The NIDS-CRAM survey is a collaboration between over 30 researchers from universities and research organisations that involves a nationally representative panel of about 7000 people being surveyed by phone in five waves. The latest surveyed just under 5000 people.

The survey found that two-thirds of respondents strongly agreed in April/May 2021 with the statement, “If a vaccine for COVID-19 were available, I would get it”. This is an increase from the 55% recorded in February/March 2021 to 64%.

South Africa started its mass vaccination campaign on 17 May with people over the age of 60 placed first in the queue. The survey found after more than two months, 78% of people in this age group were willing to get the COVID-19 vaccine, but evidence from the Electronic Vaccination Data System (EVDS) shows that the proportion of the elderly who have registered for vaccination is much lower than their willingness to be vaccinated asserted in surveys.

The increase in the number of people who have changed their minds about getting the vaccine reflects a lean away from hesitancy towards more agreeable perspectives amid the unchanging devastation caused by the third wave.

NIDS-CRAM data shows less hesitancy

According to the survey, one in five South Africans worry that the vaccines are unsafe. Among the 34% of individuals who did not strongly agree that they would get a vaccine, 53% believed that COVID-19 vaccines are unsafe or could harm them.

Bheki Nyanda from a small town called Butterworth in the Eastern Cape, recovered from COVID-19 last year in July.

He said the pandemic affected his community greatly, with a lot of death and financial devastation. Although eligible to register, Nyanda is concerned that getting the vaccine is not safe for him.

“I haven’t registered yet and I’m not sure when I’m going to. It’s not that I don’t want to vaccinate but I’m scared and uncertain about the side effects because of my hypertension. I don’t know what the vaccine will do to my body at a later stage,” he said.

According to the National Institute for Communicable Diseases (NICD) it is important that a person waits a minimum of 30 days after recovery to receive a SARS-CoV-2 vaccine.

Thabiso Koena, a bank consultant at a local shopping center in Bronkhorstpruit said he tested positive for COVID-19 during the second wave earlier this year. He said his journey to recovery was not easy and continues to be a battle.

“There was a day I felt my chest closing up and I had trouble breathing. I remember driving to the hospital and begging for them to take me in but they kept saying they were full and I was not that sick. I went on my knees, just crying and begging them. Sometimes I have flashbacks and panic attacks about needing help and not being able to get it. I still feel that clog in my chest and feel feverish more often than I remember. On some nights, I use four pillows when I sleep so that I can elevate my upper body, ” he said.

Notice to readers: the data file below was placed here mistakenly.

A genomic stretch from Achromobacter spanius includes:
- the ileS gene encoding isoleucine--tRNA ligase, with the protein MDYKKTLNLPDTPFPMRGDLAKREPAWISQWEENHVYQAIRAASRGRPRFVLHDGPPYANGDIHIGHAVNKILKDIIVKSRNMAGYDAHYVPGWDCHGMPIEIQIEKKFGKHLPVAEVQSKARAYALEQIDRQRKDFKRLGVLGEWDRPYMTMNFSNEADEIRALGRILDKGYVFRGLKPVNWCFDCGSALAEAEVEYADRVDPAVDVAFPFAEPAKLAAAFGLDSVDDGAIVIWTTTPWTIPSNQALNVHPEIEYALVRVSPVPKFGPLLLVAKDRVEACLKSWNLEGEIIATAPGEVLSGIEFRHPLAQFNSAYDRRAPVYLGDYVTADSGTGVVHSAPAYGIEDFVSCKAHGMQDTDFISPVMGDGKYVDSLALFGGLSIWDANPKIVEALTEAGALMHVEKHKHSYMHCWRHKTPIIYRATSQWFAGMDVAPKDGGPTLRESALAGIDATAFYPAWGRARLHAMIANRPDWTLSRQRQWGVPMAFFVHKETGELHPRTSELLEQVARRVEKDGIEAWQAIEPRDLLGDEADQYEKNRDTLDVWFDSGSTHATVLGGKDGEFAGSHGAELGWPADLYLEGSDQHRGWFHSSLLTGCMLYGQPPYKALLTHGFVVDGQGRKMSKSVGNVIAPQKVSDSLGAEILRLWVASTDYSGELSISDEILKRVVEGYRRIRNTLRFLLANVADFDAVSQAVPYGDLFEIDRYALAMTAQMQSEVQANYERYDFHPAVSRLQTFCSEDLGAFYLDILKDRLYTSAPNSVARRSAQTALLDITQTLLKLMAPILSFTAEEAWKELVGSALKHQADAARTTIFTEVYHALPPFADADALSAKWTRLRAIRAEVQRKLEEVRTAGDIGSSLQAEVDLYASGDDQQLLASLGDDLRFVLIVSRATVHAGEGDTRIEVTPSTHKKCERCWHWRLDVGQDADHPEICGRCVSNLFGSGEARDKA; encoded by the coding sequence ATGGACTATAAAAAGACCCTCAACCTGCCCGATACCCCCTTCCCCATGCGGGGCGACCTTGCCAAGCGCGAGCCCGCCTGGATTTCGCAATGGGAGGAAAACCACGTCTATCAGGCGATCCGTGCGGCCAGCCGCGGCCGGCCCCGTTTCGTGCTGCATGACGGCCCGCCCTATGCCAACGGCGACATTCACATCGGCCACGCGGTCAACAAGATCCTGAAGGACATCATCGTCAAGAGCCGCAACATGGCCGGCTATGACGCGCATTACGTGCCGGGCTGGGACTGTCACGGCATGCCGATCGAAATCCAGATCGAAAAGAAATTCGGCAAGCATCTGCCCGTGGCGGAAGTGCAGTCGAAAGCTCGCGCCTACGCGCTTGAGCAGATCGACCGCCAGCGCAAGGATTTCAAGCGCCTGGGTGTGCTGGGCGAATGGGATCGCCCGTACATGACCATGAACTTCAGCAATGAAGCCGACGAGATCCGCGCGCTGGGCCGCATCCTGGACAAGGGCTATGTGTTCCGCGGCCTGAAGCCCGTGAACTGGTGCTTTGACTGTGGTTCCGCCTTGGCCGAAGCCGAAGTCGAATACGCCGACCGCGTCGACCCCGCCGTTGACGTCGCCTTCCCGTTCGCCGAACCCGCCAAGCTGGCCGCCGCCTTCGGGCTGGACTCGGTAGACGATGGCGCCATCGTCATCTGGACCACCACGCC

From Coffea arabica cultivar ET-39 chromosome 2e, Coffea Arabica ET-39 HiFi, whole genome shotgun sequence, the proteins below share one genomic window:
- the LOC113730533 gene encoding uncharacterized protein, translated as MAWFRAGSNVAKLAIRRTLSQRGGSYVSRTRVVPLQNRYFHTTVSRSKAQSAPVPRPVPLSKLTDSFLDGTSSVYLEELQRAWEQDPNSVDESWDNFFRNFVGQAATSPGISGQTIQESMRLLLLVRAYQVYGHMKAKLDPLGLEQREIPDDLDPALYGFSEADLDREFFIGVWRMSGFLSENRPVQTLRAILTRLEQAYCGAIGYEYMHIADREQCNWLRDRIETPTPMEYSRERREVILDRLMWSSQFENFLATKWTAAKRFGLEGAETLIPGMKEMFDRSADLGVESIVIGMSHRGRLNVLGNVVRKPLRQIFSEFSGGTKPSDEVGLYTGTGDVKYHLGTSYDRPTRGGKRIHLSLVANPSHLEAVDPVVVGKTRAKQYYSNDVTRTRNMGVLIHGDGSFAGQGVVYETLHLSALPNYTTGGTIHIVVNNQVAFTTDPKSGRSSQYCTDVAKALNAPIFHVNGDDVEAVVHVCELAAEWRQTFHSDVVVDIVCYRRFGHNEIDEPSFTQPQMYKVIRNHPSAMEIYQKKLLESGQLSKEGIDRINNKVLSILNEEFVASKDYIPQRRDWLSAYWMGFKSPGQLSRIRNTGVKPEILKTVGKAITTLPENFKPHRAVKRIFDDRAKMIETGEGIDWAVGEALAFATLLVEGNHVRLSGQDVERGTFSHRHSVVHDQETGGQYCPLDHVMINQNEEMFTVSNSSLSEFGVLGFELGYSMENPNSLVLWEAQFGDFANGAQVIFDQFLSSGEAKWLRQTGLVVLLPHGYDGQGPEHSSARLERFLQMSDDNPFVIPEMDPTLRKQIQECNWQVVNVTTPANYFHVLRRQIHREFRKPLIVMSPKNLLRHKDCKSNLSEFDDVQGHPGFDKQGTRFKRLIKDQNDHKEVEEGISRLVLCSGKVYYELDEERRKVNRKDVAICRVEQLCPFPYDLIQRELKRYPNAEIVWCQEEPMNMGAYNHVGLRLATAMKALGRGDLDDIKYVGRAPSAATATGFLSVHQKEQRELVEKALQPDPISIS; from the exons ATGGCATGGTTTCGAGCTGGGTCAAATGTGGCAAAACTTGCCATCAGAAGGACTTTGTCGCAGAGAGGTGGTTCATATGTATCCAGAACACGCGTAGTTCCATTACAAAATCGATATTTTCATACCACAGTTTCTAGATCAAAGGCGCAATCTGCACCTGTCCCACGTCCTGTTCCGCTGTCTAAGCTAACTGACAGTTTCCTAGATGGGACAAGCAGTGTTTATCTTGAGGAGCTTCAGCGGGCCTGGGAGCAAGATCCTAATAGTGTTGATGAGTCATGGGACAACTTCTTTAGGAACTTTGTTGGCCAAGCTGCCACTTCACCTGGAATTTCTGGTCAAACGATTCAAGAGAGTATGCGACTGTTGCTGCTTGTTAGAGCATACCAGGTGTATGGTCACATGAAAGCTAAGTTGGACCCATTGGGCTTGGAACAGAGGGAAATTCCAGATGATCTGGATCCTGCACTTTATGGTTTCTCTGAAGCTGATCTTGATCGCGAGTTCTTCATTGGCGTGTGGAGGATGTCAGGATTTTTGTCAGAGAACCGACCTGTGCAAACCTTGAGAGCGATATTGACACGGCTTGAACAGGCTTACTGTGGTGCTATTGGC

Koena said he is doesn’t see himself taking the vaccine until he fully recovers from his long COVID symptoms.

“I recently heard from my colleague that their family member passed away a few weeks after taking the vaccine. I don’t know if he was ill or had any comorbidities but we know that he was still experiencing side effects from the virus since last year. I’m scared the same thing will happen to me.”

Concerns about side-effects

According to the NIDS–CRAM survey reported that one in five of those who believed vaccines are unsafe or could harm them reported that this is because of side-effects. Concerns about side-effects are common and many individuals will experience systemic side-effects such as headaches, fever, fatigue, chills and shivers. Most of those who are vaccinated will experience local side-effects such as pain, swelling, tenderness, redness, itchiness or warmth near the site of the injection.

The survey indicated that respondents are willing to accept vaccines if local community leaders are vaccinated and stay healthy, almost 40% are willing to change their mind if a community leader is vaccinated. Therefore it is important to inform people about how well the new COVID-19 vaccines work could boost uptake among doubters substantially.

A study by The New England Journal of Medicine, found that vaccines are 66% effective at preventing symptomatic COVID-19 infection among fully vaccinated adults aged 16 years and older. Another  study from Public Health England (PHE)  which included more than 1 million people in at-risk groups found that overall vaccine effectiveness against symptomatic disease in risk groups is approximately 60% after one dose of either AstraZeneca or Pfizer-BioNTech, with little variation by age

  • after 2 doses, vaccine effectiveness is 81% with AstraZeneca in people in risk groups aged 16 to 64. No data is available for Pfizer-BioNTech
  • in people in risk groups aged 65 and over, vaccine effectiveness with Pfizer-BioNTech is 89% and 80% with AstraZeneca
  • for those who are immunosuppressed, vaccine effectiveness after a second dose is 74%, with similar protection to those who are not in a risk group. This rises from 4% after a first dose. – Health-e News